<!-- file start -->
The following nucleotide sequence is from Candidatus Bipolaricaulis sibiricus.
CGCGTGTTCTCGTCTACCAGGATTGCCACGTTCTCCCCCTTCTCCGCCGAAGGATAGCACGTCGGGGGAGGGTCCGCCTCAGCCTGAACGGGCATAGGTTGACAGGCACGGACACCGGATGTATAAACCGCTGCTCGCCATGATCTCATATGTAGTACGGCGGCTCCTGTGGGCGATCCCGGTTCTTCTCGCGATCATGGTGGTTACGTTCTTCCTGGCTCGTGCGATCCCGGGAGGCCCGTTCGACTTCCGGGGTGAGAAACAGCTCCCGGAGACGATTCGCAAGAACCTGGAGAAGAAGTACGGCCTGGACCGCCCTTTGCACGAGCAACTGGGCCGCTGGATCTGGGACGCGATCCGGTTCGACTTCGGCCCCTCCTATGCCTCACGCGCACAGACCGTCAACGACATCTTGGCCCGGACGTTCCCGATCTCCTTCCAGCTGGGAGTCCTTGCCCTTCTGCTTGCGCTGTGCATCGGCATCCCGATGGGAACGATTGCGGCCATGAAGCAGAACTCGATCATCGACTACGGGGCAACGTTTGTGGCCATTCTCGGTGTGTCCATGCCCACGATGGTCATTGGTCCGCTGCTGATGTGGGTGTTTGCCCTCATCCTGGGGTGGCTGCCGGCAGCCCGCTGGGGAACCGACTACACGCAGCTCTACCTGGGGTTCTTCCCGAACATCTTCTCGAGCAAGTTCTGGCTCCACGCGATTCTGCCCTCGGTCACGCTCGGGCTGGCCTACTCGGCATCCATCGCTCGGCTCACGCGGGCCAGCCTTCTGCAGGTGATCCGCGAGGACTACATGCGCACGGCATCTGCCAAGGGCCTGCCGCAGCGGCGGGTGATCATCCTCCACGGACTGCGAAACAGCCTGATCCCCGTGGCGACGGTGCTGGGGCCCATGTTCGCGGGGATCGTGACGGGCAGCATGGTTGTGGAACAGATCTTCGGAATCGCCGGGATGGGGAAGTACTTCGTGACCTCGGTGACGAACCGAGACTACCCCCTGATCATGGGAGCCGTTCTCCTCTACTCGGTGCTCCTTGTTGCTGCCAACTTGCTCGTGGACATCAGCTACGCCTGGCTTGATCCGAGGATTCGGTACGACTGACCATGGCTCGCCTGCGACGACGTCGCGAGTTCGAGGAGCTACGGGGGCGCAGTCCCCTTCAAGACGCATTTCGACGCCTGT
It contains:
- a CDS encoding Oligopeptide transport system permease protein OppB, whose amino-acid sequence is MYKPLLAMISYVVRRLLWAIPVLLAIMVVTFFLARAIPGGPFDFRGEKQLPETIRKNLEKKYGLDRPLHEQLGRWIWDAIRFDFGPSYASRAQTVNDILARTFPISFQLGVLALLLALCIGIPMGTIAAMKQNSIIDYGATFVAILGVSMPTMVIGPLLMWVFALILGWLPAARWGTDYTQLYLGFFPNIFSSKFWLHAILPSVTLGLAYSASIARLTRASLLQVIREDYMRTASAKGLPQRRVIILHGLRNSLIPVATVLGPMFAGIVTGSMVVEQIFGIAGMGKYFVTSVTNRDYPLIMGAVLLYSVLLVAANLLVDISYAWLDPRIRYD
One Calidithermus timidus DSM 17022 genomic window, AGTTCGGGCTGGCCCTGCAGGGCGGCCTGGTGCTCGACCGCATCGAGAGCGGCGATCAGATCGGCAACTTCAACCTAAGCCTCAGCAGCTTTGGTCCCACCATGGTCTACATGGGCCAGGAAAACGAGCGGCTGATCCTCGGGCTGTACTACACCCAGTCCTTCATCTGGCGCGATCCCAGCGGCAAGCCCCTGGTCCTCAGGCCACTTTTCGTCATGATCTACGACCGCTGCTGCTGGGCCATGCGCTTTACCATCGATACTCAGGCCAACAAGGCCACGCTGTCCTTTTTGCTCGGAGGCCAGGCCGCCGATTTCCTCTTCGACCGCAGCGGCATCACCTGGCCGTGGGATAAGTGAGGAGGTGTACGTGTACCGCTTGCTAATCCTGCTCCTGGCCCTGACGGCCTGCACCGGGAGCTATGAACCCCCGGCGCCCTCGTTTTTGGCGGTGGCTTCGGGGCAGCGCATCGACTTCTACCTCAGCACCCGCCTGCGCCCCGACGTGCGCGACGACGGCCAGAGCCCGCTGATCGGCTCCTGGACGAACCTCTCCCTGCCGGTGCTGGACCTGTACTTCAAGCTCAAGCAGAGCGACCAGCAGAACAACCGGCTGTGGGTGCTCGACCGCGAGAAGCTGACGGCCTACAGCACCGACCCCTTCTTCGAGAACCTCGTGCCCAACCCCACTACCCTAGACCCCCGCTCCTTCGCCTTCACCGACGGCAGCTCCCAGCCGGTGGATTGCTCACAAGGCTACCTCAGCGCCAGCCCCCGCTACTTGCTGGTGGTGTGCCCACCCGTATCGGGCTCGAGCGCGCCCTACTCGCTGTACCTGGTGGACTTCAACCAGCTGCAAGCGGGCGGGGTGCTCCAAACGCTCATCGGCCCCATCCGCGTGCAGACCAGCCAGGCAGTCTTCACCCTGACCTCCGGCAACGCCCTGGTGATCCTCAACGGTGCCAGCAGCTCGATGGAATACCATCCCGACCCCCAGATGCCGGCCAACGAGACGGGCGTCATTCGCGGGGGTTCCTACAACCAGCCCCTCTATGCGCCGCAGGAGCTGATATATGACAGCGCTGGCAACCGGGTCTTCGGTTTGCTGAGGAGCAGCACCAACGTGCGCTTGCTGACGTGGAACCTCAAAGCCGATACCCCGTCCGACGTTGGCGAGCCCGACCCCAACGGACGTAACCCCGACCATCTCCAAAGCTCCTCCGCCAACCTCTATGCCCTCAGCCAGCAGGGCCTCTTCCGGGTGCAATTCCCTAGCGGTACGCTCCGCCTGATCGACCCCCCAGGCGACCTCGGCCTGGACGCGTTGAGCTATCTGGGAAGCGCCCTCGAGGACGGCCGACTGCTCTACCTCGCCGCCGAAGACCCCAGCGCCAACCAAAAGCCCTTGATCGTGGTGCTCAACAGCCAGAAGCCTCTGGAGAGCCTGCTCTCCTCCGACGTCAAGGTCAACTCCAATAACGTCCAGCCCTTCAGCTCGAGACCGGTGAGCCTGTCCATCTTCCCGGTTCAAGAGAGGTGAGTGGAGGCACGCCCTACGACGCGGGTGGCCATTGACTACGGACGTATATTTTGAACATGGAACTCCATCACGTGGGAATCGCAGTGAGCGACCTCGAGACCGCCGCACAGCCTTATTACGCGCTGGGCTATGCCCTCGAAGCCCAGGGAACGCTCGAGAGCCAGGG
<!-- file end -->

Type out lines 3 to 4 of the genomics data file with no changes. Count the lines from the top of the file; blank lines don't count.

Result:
It contains:
- a CDS encoding Oligopeptide transport system permease protein OppB, whose amino-acid sequence is MYKPLLAMISYVVRRLLWAIPVLLAIMVVTFFLARAIPGGPFDFRGEKQLPETIRKNLEKKYGLDRPLHEQLGRWIWDAIRFDFGPSYASRAQTVNDILARTFPISFQLGVLALLLALCIGIPMGTIAAMKQNSIIDYGATFVAILGVSMPTMVIGPLLMWVFALILGWLPAARWGTDYTQLYLGFFPNIFSSKFWLHAILPSVTLGLAYSASIARLTRASLLQVIREDYMRTASAKGLPQRRVIILHGLRNSLIPVATVLGPMFAGIVTGSMVVEQIFGIAGMGKYFVTSVTNRDYPLIMGAVLLYSVLLVAANLLVDISYAWLDPRIRYD